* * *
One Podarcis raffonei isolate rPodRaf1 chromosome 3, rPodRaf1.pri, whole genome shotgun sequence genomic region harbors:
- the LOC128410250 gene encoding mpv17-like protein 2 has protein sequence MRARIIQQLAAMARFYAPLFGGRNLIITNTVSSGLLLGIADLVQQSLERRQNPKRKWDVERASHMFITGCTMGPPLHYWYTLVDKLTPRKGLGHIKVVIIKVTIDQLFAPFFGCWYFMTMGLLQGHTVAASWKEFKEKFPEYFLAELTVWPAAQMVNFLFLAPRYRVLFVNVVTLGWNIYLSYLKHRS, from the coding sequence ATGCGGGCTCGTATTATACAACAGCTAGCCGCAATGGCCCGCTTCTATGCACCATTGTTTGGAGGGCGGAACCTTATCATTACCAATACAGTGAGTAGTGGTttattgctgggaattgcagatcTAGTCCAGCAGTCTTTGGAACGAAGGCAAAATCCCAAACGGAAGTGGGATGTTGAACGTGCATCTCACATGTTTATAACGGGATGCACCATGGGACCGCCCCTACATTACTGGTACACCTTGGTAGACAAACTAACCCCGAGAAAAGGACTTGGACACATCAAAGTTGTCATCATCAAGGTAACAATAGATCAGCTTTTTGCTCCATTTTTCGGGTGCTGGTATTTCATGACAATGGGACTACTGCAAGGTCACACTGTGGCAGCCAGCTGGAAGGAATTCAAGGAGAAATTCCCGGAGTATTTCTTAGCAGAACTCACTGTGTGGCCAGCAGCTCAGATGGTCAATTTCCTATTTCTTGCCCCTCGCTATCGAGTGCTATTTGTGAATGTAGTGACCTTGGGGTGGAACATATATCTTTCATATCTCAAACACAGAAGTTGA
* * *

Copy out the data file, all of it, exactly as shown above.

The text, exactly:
One Podarcis raffonei isolate rPodRaf1 chromosome 3, rPodRaf1.pri, whole genome shotgun sequence genomic region harbors:
- the LOC128410250 gene encoding mpv17-like protein 2 has protein sequence MRARIIQQLAAMARFYAPLFGGRNLIITNTVSSGLLLGIADLVQQSLERRQNPKRKWDVERASHMFITGCTMGPPLHYWYTLVDKLTPRKGLGHIKVVIIKVTIDQLFAPFFGCWYFMTMGLLQGHTVAASWKEFKEKFPEYFLAELTVWPAAQMVNFLFLAPRYRVLFVNVVTLGWNIYLSYLKHRS, from the coding sequence ATGCGGGCTCGTATTATACAACAGCTAGCCGCAATGGCCCGCTTCTATGCACCATTGTTTGGAGGGCGGAACCTTATCATTACCAATACAGTGAGTAGTGGTttattgctgggaattgcagatcTAGTCCAGCAGTCTTTGGAACGAAGGCAAAATCCCAAACGGAAGTGGGATGTTGAACGTGCATCTCACATGTTTATAACGGGATGCACCATGGGACCGCCCCTACATTACTGGTACACCTTGGTAGACAAACTAACCCCGAGAAAAGGACTTGGACACATCAAAGTTGTCATCATCAAGGTAACAATAGATCAGCTTTTTGCTCCATTTTTCGGGTGCTGGTATTTCATGACAATGGGACTACTGCAAGGTCACACTGTGGCAGCCAGCTGGAAGGAATTCAAGGAGAAATTCCCGGAGTATTTCTTAGCAGAACTCACTGTGTGGCCAGCAGCTCAGATGGTCAATTTCCTATTTCTTGCCCCTCGCTATCGAGTGCTATTTGTGAATGTAGTGACCTTGGGGTGGAACATATATCTTTCATATCTCAAACACAGAAGTTGA